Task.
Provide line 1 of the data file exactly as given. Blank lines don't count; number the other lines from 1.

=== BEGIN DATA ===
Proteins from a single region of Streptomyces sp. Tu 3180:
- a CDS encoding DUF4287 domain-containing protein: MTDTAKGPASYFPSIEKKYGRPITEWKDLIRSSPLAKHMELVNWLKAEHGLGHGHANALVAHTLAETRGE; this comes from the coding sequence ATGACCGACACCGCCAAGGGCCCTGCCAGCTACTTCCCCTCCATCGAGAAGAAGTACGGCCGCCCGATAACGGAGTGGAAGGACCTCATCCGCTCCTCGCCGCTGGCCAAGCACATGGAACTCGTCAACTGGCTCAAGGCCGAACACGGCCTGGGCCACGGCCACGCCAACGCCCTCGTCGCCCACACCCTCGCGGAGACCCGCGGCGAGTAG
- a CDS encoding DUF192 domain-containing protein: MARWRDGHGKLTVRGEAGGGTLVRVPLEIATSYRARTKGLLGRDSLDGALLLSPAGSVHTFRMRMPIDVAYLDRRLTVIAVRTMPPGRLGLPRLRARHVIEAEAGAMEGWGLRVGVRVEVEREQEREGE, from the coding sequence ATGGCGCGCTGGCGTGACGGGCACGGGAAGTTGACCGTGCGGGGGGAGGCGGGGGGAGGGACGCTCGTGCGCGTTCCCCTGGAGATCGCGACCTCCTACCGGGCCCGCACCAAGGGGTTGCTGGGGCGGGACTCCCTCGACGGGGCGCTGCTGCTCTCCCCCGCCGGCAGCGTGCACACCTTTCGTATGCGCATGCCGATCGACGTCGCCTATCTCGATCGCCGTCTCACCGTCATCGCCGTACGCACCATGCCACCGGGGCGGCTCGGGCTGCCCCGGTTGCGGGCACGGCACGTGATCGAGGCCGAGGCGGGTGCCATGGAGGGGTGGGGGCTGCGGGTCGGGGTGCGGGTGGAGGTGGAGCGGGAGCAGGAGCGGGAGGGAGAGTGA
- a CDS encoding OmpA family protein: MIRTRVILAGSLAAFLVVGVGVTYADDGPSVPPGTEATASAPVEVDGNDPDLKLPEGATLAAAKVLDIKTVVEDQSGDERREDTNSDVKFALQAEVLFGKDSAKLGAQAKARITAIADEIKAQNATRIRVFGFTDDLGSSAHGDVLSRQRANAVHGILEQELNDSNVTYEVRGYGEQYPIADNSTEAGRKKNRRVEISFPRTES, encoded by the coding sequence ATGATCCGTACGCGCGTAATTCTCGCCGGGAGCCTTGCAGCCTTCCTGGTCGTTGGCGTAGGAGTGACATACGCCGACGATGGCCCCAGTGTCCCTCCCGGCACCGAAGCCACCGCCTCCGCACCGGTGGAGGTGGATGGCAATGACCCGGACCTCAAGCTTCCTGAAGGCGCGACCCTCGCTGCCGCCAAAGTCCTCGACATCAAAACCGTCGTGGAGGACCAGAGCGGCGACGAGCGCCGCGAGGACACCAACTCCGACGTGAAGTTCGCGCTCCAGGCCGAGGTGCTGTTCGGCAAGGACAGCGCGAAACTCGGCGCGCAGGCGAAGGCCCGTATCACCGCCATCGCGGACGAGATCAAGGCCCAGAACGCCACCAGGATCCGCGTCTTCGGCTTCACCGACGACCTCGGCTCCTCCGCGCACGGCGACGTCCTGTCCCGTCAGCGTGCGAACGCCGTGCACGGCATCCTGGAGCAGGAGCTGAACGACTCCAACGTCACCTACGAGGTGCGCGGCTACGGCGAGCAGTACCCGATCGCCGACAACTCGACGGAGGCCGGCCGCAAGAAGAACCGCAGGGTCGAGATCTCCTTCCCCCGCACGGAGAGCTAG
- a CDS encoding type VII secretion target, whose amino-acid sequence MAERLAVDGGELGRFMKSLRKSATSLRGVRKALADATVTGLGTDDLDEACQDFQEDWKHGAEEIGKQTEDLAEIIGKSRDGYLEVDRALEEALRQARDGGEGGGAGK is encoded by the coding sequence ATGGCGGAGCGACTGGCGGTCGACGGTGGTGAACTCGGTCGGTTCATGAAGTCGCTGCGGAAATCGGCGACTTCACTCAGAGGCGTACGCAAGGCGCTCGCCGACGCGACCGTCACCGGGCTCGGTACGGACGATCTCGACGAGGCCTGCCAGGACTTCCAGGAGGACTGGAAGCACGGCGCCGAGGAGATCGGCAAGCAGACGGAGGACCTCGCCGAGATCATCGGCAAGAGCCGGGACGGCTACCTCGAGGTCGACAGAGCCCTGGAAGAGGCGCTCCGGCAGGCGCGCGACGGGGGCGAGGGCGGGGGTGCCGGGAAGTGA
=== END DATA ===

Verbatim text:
Proteins from a single region of Streptomyces sp. Tu 3180: